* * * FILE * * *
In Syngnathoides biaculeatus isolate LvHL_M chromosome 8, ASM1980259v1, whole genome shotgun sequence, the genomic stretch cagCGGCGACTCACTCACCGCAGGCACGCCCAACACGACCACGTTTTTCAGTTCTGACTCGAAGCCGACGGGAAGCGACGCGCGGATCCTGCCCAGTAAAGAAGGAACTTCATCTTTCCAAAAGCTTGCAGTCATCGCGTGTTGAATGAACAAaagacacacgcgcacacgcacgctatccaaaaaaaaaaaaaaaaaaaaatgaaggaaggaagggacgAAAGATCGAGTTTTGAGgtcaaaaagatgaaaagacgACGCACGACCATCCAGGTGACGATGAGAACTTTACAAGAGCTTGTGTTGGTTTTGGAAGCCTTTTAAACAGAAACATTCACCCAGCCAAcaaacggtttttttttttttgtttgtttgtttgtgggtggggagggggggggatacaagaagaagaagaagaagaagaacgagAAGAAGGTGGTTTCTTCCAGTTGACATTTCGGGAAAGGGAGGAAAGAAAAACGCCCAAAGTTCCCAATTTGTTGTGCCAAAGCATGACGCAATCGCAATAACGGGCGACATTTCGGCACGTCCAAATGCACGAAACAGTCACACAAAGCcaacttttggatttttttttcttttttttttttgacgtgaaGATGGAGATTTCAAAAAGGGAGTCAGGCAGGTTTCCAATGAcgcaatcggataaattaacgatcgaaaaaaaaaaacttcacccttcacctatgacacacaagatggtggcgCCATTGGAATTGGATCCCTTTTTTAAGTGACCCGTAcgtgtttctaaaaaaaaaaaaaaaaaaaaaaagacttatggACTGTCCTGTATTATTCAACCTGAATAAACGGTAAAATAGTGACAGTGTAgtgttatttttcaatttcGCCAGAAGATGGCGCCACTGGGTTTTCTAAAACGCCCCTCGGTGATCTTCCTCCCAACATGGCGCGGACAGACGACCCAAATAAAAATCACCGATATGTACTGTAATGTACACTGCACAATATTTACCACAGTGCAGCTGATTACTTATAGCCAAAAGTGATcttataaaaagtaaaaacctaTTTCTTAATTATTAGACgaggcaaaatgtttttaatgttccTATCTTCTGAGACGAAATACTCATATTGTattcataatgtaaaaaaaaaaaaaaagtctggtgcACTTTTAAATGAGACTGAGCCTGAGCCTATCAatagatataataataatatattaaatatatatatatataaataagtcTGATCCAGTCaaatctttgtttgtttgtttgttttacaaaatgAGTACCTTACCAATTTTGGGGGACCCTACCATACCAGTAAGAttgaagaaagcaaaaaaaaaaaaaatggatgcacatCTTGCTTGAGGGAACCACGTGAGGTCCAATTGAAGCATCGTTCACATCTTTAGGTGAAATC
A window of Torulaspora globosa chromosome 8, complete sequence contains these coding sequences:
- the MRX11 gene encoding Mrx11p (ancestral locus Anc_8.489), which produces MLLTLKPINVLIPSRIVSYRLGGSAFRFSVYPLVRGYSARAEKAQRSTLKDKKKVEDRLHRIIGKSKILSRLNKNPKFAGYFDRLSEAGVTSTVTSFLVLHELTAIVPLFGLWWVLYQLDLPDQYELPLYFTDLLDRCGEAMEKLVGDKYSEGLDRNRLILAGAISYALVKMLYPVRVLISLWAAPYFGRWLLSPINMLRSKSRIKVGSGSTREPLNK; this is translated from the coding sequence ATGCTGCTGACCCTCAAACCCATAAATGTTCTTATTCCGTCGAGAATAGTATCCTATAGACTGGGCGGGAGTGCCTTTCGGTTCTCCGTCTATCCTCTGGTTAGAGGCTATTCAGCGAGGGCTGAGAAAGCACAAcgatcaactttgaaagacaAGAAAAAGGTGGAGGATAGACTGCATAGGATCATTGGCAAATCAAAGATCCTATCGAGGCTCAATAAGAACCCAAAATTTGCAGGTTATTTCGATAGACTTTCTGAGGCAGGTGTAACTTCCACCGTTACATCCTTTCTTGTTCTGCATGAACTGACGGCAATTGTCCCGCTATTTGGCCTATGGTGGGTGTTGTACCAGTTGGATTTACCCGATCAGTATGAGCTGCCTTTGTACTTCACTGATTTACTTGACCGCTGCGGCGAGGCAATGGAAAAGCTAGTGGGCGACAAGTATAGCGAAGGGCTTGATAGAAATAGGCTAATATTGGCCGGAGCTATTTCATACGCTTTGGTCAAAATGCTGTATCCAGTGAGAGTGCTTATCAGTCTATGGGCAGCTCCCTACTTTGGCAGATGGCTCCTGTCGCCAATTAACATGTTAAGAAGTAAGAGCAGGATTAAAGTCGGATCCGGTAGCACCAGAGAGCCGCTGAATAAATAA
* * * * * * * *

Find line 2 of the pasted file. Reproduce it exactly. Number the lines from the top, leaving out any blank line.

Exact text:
A window of Torulaspora globosa chromosome 8, complete sequence contains these coding sequences: